In Johannesburg, however, friends were mustering help for the family, with offers of accommodation and financial aid. It soon became clear that it would be possible for Neil to raise enough money to study at the Royal School of Mines in London, and William was able to continue his course at Liverpool.

William Holford, Baron Holford

He had been a dutiful son brought up in a close-knit family, and though much else had changed in his first two years at Liverpool, his relationship with his parents had remained frozen in time, Liverpool 15 fixed at the date when he had sailed for England. It knocked away the main prop upon which his life had so far rested, and marked the transition to emotional selfsufficiency. Already a controlled young man, his natural charm disguised a reserve that was henceforth all but impenetrable. His inscrutability could be unsettling; one very distinguished architect would later remember Holford in his thirties as enormously amusing, but with a cleverness and a coolness which made others keep their emotional distance.

It is easily possible to make overmuch of such a deduction, but it must certainly be allowed that throughout his life he took the opportunities that his talents opened up to him, rather than setting a course and creating opportunities for himself. Without discipline and a personal sense of values, his was a career which could easily have lapsed into dilettanteism. Perhaps his father and his education together secured him against this, but his career up to the time he came to Liverpool was chequered enough to leave a faint suggestion of doubt.

Any such doubt was banished by the events of His fundamental seriousness was two-fold. His talents were to be directed towards ends in the worth of which he sincerely believed, and used for the benefit of others. But they were also to be directed towards the achievement of worldly success. He would almost always be able to pass off serious things with a joke and to preserve his sense of fun, and he was not conventionally or obviously ambitious. Yet no-one who drove themselves as hard as he did could have been other than in deadly earnest. On his return to Liverpool he was still mourning his father deeply, but this withdrawal from the world did not last very long.

Within a matter of months he was again participating energetically in student theatre and journalism. His recovery was much hastened by the benign influence of two people who, in different ways, were to be the most intimate friends he would ever have. The first such friendship was that of the older man, the patron and mentor. Yet Holford often sought out in others those very qualities which he lacked himself.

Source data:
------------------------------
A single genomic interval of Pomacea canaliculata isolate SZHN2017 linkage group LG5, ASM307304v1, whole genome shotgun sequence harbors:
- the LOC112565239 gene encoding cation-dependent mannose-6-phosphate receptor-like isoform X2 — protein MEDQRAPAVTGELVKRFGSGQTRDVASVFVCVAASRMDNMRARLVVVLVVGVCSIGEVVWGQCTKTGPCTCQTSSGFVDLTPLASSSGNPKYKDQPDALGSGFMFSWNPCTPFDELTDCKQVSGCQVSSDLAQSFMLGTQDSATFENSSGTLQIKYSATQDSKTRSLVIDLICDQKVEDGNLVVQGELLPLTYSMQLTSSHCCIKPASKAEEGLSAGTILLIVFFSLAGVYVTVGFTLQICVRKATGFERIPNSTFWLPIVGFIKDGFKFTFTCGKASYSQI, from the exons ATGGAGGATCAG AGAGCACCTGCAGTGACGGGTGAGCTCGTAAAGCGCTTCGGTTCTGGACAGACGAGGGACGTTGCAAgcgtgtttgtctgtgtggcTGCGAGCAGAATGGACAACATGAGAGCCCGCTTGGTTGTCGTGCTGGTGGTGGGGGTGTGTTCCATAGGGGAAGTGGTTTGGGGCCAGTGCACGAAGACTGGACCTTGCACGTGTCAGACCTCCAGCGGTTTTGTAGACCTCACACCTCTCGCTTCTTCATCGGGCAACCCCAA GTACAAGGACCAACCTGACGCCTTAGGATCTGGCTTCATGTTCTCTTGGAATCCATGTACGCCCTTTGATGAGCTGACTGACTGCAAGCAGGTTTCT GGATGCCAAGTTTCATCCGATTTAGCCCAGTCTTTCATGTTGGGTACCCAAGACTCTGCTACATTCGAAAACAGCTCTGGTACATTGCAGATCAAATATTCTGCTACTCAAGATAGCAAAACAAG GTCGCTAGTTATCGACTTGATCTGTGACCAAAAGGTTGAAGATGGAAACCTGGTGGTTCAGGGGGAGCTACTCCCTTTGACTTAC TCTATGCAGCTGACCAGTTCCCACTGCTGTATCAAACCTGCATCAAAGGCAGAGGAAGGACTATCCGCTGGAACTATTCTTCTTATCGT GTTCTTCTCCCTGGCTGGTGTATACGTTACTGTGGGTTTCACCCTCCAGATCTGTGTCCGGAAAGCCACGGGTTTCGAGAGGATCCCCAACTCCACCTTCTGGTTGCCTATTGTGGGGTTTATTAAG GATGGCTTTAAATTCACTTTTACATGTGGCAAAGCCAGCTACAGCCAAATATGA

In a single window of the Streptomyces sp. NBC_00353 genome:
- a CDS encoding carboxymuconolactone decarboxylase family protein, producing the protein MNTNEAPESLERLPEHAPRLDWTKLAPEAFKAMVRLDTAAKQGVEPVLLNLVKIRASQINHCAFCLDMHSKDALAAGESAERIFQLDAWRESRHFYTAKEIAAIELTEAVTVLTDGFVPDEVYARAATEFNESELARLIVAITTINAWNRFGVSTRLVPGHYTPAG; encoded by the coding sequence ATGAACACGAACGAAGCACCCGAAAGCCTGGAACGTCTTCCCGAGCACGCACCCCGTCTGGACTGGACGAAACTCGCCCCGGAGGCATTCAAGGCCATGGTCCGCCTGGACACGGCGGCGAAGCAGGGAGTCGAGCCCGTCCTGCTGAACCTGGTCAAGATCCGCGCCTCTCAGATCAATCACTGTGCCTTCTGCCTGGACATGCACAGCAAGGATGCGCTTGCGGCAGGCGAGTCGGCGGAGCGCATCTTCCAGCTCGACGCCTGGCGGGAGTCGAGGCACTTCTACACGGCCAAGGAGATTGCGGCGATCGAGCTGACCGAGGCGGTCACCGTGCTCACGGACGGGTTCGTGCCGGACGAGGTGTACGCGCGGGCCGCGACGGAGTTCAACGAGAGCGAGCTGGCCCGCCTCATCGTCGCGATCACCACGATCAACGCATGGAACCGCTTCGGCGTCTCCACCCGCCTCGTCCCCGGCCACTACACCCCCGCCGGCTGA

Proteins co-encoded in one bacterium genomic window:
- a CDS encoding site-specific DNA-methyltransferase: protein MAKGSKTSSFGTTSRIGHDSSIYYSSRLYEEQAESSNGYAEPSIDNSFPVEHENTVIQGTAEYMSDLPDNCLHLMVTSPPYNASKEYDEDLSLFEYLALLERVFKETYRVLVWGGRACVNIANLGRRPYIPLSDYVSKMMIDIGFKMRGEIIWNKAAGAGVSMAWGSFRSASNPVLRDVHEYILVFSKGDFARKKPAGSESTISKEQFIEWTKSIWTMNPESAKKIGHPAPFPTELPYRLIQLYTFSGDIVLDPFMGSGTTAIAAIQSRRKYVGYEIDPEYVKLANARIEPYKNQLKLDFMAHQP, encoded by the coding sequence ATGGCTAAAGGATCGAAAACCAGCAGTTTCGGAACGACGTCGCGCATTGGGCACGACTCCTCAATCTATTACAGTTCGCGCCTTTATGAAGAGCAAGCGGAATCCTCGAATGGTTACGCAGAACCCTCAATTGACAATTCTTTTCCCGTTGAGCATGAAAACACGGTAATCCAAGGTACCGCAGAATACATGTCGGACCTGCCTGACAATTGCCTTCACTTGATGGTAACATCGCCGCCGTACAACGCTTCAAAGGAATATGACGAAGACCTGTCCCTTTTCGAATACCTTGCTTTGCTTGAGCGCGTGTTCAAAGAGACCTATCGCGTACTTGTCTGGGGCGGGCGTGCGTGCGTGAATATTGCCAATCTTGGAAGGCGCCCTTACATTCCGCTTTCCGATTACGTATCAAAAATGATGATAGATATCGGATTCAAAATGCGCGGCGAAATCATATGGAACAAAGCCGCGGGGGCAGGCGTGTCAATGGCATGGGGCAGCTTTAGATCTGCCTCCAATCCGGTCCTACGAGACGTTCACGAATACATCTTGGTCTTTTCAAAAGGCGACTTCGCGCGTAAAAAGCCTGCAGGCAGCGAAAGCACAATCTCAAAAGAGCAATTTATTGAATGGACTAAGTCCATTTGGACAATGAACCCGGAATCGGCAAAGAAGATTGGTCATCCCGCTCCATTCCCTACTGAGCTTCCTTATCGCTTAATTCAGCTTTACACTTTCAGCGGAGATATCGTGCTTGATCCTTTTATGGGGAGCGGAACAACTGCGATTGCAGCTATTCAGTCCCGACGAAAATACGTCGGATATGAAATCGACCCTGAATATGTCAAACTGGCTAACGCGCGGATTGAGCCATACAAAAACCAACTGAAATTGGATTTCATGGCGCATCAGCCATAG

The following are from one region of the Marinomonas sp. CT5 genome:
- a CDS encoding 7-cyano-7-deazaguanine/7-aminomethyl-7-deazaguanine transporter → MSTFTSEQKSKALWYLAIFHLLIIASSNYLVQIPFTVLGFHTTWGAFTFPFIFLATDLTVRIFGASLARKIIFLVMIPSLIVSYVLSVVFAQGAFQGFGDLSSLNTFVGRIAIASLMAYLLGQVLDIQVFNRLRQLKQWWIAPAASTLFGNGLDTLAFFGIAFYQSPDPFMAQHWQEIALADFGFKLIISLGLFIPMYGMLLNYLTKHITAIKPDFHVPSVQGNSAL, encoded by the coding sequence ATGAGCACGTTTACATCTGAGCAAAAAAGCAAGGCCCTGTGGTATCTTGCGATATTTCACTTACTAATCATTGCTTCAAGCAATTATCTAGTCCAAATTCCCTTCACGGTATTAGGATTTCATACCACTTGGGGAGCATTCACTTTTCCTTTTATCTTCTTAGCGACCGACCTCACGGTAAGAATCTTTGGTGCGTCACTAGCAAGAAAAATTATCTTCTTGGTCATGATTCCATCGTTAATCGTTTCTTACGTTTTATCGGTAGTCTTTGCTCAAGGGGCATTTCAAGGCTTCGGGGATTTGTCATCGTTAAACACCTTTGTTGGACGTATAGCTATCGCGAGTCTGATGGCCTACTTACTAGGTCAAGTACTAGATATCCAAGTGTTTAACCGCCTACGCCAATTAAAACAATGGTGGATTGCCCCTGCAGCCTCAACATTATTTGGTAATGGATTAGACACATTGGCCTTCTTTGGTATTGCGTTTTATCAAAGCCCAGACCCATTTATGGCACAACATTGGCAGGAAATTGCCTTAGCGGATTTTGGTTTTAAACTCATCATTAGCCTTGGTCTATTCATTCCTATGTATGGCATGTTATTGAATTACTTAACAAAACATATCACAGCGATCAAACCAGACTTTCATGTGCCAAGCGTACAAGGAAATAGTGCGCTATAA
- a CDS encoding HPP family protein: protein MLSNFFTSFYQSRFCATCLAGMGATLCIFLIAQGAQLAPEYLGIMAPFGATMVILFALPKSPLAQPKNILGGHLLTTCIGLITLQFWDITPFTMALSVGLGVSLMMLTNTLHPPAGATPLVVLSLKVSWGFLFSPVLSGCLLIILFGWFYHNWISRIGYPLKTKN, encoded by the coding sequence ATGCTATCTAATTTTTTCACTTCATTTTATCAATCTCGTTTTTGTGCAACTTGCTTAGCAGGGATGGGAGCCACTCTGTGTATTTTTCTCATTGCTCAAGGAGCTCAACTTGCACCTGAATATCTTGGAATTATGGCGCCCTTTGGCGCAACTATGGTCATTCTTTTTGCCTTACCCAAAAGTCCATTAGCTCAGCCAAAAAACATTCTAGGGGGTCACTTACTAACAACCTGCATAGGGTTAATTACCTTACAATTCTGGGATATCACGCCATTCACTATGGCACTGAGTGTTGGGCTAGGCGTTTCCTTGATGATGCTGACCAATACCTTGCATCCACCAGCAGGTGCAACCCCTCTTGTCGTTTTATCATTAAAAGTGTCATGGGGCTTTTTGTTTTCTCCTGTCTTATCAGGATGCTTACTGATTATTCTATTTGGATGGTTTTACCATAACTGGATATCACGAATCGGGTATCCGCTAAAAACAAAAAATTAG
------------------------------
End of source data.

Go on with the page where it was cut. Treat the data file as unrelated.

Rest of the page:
For his part, Reilly had already marked Holford out as a student of considerable promise and a kindred spirit in his vitality and in his artistic enthusiasms. Always inclined to a familial view of the School in general, the particular circumstances led him to take a paternal interest in Holford in particular. Holford a study in architecture, planning and civic design 16 Holford later wrote that as the new continental influences in architecture made themselves felt, he and his contemporaries became disillusioned with Reilly and his system of education.

While his contemporaries were to undertake pilgrimages to the studios of Le Corbusier or Gropius, Holford never looked up to anyone as a teacher again. The second of these special friendships was that between himself and Gordon Stephenson. In the event, northern France proved to be nearer and cheaper, but thereafter each recognized in the other that particular closeness which is among the most exclusive of human relationships. Over the next ten years they were to be travelling companions, academic rivals and colleagues, and professional partners.

He had worked his way up through a succession of local schools finishing with the Liverpool Institute, which had produced Maxwell Fry before him. He was taller than Liverpool 17 Gordon Stephenson. Holford, spoke with a rather gruff voice, and had a temperament which, while sensitive enough, was markedly more direct and forceful. He was broadminded and with views increasingly tending towards the left.